February 14, 2008


Silencing the Opposition (David Schenker, 2/14/08, The Weekly Standard)

With the onset of the brief period of glasnost known as "Damascus Spring," which commenced upon Bashar Assad's anointment as president in 2000, Seif's pro-democracy political reform activities increased: there were more meetings and forums, and even talk of establishing a political party called the Social Peace Movement Party. Then he stepped up his attacks on the government from his perch in parliament. A February 2000 speech to the prime minister and cabinet, which Seif wrote about in 2007, provides a good sense of how far he was pushing the envelope:

"breaking the [Baath party] political monopoly is a necessary condition to implement the principle of transparency . . . any monopoly cannot help but breed sterility and stop development and growth. It is not possible to separate economics from politics . . . the political monopoly necessarily results in other economic, cultural, and educational monopolies . . . "

The Baathist majority struck Seif's statement from the parliamentary record, but his comments were not forgotten. When "Damascus Spring" ended in February 2001, the regime moved precipitously to strip Seif of his parliamentary immunity. Arrests of reformers commenced that summer.

But even from jail, Seif continued to push for reform in Syria. Perhaps his crowning achievement in this regard came in 2005, when he co-authored from Adra prison the "Damascus Declaration," which among other things demanded an end to the Assad regime and Baath party monopoly of power, a suspension of the Emergency Law, and the drafting of a new Syrian constitution.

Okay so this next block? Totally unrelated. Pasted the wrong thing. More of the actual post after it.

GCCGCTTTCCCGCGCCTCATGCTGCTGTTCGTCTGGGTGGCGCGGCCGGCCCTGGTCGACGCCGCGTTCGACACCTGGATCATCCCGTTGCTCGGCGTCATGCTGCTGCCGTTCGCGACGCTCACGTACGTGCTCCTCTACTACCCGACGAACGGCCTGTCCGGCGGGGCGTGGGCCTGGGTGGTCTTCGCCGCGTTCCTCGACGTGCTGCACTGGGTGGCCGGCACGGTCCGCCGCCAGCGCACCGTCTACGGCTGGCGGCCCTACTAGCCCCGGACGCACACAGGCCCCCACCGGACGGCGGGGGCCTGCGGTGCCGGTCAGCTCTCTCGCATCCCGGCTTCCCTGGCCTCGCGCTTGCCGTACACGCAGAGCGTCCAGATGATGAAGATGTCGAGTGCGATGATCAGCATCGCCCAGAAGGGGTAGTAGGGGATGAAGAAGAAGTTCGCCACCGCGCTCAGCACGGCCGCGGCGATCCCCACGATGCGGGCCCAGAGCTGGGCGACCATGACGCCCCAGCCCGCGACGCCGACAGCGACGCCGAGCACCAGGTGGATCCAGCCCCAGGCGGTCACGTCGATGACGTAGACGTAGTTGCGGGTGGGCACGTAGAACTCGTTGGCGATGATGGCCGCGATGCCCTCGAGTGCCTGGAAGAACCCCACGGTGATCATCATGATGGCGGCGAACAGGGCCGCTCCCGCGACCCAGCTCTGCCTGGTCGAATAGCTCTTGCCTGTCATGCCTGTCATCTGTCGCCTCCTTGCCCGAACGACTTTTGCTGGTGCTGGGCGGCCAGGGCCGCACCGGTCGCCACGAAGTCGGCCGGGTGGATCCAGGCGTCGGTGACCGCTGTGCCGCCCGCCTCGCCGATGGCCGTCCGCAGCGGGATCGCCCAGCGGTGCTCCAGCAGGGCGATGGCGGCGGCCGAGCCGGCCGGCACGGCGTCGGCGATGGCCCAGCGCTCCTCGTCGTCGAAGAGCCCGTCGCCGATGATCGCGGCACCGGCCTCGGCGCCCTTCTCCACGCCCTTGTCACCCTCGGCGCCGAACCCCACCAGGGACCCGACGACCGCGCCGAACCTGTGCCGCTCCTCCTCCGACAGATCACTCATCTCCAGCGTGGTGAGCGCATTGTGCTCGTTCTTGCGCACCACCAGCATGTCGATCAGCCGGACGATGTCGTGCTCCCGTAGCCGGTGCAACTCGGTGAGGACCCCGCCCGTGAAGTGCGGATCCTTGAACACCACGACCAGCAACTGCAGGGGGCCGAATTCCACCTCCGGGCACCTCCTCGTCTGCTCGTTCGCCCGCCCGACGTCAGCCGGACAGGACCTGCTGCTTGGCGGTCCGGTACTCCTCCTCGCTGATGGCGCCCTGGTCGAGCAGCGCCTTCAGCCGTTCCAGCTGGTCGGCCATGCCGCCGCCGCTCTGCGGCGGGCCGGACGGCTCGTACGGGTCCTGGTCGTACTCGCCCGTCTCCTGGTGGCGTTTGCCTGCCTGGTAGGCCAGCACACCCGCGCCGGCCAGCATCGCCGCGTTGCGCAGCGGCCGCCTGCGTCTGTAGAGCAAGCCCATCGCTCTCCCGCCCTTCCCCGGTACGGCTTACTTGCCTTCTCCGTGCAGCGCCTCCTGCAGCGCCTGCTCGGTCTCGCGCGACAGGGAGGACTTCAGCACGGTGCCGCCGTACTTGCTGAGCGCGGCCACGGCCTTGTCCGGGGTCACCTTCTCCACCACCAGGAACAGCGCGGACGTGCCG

When he was arrested last week, Seif was participating in a meeting of the Damascus Declaration National Council, an umbrella organization dedicated to the implementation of these reforms.

Not content with merely preventing Seif from seeking treatment abroad, the Assad regime has now seemingly condemned Syria's leading reformer to death behind bars. His incarceration is a strong message to would-be Syrian democrats. But it's also a clear message for Washington: the Assad regime is not interested in political liberalization. As the ongoing Syrian obstruction of Lebanese presidential elections would also suggest, the Assad regime's interventionist and destabilizing foreign policies are not up for discussion, either.

The Assad regime is unrepentant about Seif's unusually harsh treatment. Last week, Syrian Foreign Minister Walid Moualem had the temerity to blame the human rights community for the arrest. "The importance given to the case of Riad Seif," he told the Austrian Foreign Minister, "encouraged him to break the law."

For the Bush administration, Seif's death sentence should be a defining moment. Given the circumstances, last week's perfunctory condemnation calling on Syria to "modify its behavior . . . and provide its citizens with the rights they deserve," is not sufficient. Seif is far and away the most credible Syrian oppositionist. He is not particularly close to Washington--which has enhanced his local appeal--but administration concerns about undermining his position in Syria via a Western embrace ignore the urgency of the situation.

...how hard can Baby Assad be?

Posted by Orrin Judd at February 14, 2008 12:39 PM
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